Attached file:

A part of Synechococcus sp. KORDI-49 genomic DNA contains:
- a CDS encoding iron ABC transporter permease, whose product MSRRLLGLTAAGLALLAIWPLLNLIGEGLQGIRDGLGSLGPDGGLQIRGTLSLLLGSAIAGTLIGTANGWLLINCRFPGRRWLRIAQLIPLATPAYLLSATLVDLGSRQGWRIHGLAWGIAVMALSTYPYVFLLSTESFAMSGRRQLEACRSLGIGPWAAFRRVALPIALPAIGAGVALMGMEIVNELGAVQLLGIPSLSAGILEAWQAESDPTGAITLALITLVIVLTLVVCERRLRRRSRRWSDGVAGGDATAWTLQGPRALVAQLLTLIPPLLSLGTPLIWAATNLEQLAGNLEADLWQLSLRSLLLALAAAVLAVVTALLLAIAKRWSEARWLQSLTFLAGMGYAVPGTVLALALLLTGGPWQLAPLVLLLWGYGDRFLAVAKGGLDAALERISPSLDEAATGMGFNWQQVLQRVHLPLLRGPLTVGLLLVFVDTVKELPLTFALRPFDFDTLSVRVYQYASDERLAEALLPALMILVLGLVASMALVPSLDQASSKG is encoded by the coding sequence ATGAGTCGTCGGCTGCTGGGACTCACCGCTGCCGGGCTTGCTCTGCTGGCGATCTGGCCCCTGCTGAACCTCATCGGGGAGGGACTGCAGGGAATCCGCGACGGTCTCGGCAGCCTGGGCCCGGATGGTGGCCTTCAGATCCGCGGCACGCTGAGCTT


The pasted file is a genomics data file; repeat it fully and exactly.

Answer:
A part of Synechococcus sp. KORDI-49 genomic DNA contains:
- a CDS encoding iron ABC transporter permease, whose product MSRRLLGLTAAGLALLAIWPLLNLIGEGLQGIRDGLGSLGPDGGLQIRGTLSLLLGSAIAGTLIGTANGWLLINCRFPGRRWLRIAQLIPLATPAYLLSATLVDLGSRQGWRIHGLAWGIAVMALSTYPYVFLLSTESFAMSGRRQLEACRSLGIGPWAAFRRVALPIALPAIGAGVALMGMEIVNELGAVQLLGIPSLSAGILEAWQAESDPTGAITLALITLVIVLTLVVCERRLRRRSRRWSDGVAGGDATAWTLQGPRALVAQLLTLIPPLLSLGTPLIWAATNLEQLAGNLEADLWQLSLRSLLLALAAAVLAVVTALLLAIAKRWSEARWLQSLTFLAGMGYAVPGTVLALALLLTGGPWQLAPLVLLLWGYGDRFLAVAKGGLDAALERISPSLDEAATGMGFNWQQVLQRVHLPLLRGPLTVGLLLVFVDTVKELPLTFALRPFDFDTLSVRVYQYASDERLAEALLPALMILVLGLVASMALVPSLDQASSKG is encoded by the coding sequence ATGAGTCGTCGGCTGCTGGGACTCACCGCTGCCGGGCTTGCTCTGCTGGCGATCTGGCCCCTGCTGAACCTCATCGGGGAGGGACTGCAGGGAATCCGCGACGGTCTCGGCAGCCTGGGCCCGGATGGTGGCCTTCAGATCCGCGGCACGCTGAGCTT